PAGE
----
Associations of the metabolic syndrome and its components with cognitive impairment in older adults


  • I. Feinkohl
  • J. Janke
  • D. Hadzidiakos
  • A. Slooter
  • G. Winterer
  • C. Spies
  • T. Pischon


  • BMC Geriatrics


  • BMC Geriatr 19 (1): 77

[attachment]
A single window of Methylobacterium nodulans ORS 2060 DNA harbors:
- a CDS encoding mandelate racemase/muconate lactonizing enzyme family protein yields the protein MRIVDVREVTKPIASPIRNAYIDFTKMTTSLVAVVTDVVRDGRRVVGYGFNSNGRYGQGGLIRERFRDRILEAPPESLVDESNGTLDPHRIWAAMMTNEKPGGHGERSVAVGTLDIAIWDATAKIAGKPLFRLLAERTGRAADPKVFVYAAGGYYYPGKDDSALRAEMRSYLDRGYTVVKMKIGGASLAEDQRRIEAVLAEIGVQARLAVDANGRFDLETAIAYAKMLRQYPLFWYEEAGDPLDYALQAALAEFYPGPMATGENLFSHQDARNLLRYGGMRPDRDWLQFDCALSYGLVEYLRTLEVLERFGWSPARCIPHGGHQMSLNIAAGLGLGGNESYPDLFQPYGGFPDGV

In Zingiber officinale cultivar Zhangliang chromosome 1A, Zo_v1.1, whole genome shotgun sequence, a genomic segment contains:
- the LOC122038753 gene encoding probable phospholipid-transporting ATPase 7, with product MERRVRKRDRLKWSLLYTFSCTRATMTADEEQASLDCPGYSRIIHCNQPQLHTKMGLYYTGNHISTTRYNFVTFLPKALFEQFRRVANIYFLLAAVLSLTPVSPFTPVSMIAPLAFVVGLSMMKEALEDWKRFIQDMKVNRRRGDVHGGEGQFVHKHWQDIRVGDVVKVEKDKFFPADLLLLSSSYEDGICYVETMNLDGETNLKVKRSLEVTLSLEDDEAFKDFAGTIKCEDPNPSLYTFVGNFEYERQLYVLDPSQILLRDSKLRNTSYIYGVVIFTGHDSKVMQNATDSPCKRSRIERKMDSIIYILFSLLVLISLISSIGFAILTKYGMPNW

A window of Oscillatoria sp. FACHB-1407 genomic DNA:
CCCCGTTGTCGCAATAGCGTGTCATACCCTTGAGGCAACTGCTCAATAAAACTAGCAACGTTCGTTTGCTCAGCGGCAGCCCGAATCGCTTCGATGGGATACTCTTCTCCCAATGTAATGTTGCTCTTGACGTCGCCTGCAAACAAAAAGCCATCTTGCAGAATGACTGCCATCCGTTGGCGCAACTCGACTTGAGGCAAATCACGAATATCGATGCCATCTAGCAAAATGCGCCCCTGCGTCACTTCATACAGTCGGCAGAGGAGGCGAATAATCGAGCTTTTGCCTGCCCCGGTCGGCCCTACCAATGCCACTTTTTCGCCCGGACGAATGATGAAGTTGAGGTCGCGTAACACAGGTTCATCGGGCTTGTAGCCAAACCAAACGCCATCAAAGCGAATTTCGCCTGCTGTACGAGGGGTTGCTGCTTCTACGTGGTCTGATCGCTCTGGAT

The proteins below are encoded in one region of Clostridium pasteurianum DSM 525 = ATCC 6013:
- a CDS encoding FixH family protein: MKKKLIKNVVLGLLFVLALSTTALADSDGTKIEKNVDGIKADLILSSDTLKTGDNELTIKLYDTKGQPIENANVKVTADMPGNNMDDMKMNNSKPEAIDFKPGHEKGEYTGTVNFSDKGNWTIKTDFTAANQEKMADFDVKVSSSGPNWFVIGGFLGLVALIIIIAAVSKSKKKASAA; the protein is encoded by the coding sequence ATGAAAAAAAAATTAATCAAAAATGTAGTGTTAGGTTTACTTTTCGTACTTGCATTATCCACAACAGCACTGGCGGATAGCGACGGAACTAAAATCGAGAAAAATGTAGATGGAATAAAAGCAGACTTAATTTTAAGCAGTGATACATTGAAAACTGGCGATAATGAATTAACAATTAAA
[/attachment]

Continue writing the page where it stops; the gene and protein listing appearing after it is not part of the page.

• BACKGROUND: The metabolic syndrome (MetS) is an established cardiovascular risk factor. Here, we investigated its role in cognitive impairment. METHODS: Baseline data from 202 participants (aged 65 to 87 years) of the BioCog study were used. All were free of clinical dementia (MMSE≥24/30). Cognitive impairment was defined as the lowest tertile of a cognitive summary score. Multiple logistic regression analyses examined associations of body mass index (BMI), triglycerides (TG), high-density lipoprotein (HDL-C), glucose and glycated hemoglobin A1c (HbA1c) levels with the odds of cognitive impairment. MetS was defined as ≥3 of its 5 components obesity (BMI ≥ 30 kg/m2), elevated TG (TG ≥1.7 mmol/L), reduced HDL-C (males: < 1.0 mmol/L; females: < 1.3 mmol/L), elevated glucose (glucose ≥5.5 mmol/L and/or diagnosed diabetes) and elevated blood pressure (history of hypertension). Analyses controlled for age, sex and smoking history. RESULTS: Lower HDL-C was significantly associated with a higher odds of cognitive impairment (OR 2.70 per 1 mmol/L reduction; 95% CI 1.25, 5.56; p = 0.011), whereas BMI, TG, glucose and HbA1c were not (all p > 0.05). Results for HDL-C were similar when HDL-C, glucose, BMI and TG were entered into a single model (OR 2.56 per 1 mmol/L reduction, 95% CI 1.09, 5.88, p = 0.031) and when cerebrovascular disease and coronary heart disease were additionally controlled for (OR 2.56 per 1 mmol/L reduction, 95% CI 1.06, 6.25, p = 0.036). Among the 5 MetS components, participants with elevated TG were at 2-fold increased odds of impairment (OR 2.09, 95% CI 1.08, 4.05, p = 0.028) including when the remaining 4 MetS components were entered (OR 2.23, 95% CI 1.07, 4.65, p = 0.033), but the finding was no longer statistically significant when cerebrovascular disease and coronary heart disease were additionally controlled for (p = 0.11). Presence of MetS and of obesity, reduced HDL-C, elevated glucose or elevated blood pressure were not significantly associated with impairment (all p > 0.05). CONCLUSION: Our findings support low HDL-C as an independent risk marker of cognitive impairment in older age. The need for research into mediatory and confounding factors, and re-evaluation of traditional cut-off points is highlighted. TRIAL REGISTRATION: The study was registered on 15th October 2014 at (NCT02265263).